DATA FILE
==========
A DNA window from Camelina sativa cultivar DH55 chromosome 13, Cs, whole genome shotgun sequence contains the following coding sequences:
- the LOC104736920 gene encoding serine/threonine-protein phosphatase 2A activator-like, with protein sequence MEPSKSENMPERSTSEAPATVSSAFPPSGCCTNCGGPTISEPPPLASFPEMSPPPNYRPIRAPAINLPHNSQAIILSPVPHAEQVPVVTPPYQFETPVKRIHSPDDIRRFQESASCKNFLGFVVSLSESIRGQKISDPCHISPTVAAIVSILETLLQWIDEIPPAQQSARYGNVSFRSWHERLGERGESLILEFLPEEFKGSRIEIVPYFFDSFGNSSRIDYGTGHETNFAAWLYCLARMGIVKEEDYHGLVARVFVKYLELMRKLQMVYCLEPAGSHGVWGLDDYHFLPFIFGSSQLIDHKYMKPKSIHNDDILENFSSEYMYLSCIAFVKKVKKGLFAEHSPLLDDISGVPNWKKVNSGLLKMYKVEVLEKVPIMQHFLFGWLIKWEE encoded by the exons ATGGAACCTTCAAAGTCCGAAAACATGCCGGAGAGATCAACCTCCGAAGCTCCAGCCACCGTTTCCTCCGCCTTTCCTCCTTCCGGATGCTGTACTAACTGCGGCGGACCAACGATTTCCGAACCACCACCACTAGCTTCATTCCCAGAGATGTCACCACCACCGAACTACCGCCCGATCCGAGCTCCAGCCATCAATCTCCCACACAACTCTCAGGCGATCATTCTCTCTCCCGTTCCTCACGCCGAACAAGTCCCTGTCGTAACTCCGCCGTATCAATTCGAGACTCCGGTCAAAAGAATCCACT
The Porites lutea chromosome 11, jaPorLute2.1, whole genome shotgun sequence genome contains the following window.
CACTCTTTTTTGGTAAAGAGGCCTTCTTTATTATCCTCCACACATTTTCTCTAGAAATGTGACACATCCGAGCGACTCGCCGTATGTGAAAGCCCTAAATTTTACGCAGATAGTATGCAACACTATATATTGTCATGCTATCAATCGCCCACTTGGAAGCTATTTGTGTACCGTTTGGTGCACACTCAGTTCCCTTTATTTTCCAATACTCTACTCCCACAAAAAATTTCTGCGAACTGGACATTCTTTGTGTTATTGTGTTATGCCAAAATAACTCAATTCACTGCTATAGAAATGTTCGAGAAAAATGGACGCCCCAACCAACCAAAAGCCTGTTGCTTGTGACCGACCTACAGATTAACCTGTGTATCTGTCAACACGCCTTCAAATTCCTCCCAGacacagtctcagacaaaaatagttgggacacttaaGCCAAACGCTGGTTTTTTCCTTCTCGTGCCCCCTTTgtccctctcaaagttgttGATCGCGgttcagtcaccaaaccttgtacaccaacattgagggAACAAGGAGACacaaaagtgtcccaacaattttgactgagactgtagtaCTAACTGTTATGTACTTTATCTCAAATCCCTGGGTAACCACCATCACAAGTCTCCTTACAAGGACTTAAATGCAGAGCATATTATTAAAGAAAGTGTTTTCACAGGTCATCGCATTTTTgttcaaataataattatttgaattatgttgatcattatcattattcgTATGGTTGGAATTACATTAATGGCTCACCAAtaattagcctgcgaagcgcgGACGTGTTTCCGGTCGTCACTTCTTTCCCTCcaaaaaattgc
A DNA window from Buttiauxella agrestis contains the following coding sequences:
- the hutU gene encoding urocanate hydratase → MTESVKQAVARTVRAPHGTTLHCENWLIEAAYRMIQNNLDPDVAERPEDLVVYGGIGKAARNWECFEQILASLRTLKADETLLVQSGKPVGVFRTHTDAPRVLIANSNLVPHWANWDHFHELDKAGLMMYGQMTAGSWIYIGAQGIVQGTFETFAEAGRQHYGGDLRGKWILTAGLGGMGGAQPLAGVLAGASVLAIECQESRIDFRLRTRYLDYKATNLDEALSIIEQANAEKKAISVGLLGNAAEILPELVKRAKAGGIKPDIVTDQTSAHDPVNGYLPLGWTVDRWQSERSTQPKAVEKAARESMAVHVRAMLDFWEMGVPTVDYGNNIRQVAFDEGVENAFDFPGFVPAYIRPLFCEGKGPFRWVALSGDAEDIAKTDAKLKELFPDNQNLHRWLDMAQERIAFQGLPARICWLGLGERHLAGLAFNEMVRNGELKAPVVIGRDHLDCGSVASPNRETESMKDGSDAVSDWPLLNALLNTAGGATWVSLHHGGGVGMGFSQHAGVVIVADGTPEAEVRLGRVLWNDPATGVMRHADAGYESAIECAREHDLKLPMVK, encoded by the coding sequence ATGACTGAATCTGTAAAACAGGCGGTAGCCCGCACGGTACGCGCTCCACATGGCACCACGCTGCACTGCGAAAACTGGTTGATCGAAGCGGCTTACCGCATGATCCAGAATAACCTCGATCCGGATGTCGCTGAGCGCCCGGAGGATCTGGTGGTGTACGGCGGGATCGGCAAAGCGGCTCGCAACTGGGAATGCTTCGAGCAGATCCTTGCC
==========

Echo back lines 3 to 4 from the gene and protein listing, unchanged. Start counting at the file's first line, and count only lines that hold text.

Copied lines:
The Porites lutea chromosome 11, jaPorLute2.1, whole genome shotgun sequence genome contains the following window.
CACTCTTTTTTGGTAAAGAGGCCTTCTTTATTATCCTCCACACATTTTCTCTAGAAATGTGACACATCCGAGCGACTCGCCGTATGTGAAAGCCCTAAATTTTACGCAGATAGTATGCAACACTATATATTGTCATGCTATCAATCGCCCACTTGGAAGCTATTTGTGTACCGTTTGGTGCACACTCAGTTCCCTTTATTTTCCAATACTCTACTCCCACAAAAAATTTCTGCGAACTGGACATTCTTTGTGTTATTGTGTTATGCCAAAATAACTCAATTCACTGCTATAGAAATGTTCGAGAAAAATGGACGCCCCAACCAACCAAAAGCCTGTTGCTTGTGACCGACCTACAGATTAACCTGTGTATCTGTCAACACGCCTTCAAATTCCTCCCAGacacagtctcagacaaaaatagttgggacacttaaGCCAAACGCTGGTTTTTTCCTTCTCGTGCCCCCTTTgtccctctcaaagttgttGATCGCGgttcagtcaccaaaccttgtacaccaacattgagggAACAAGGAGACacaaaagtgtcccaacaattttgactgagactgtagtaCTAACTGTTATGTACTTTATCTCAAATCCCTGGGTAACCACCATCACAAGTCTCCTTACAAGGACTTAAATGCAGAGCATATTATTAAAGAAAGTGTTTTCACAGGTCATCGCATTTTTgttcaaataataattatttgaattatgttgatcattatcattattcgTATGGTTGGAATTACATTAATGGCTCACCAAtaattagcctgcgaagcgcgGACGTGTTTCCGGTCGTCACTTCTTTCCCTCcaaaaaattgc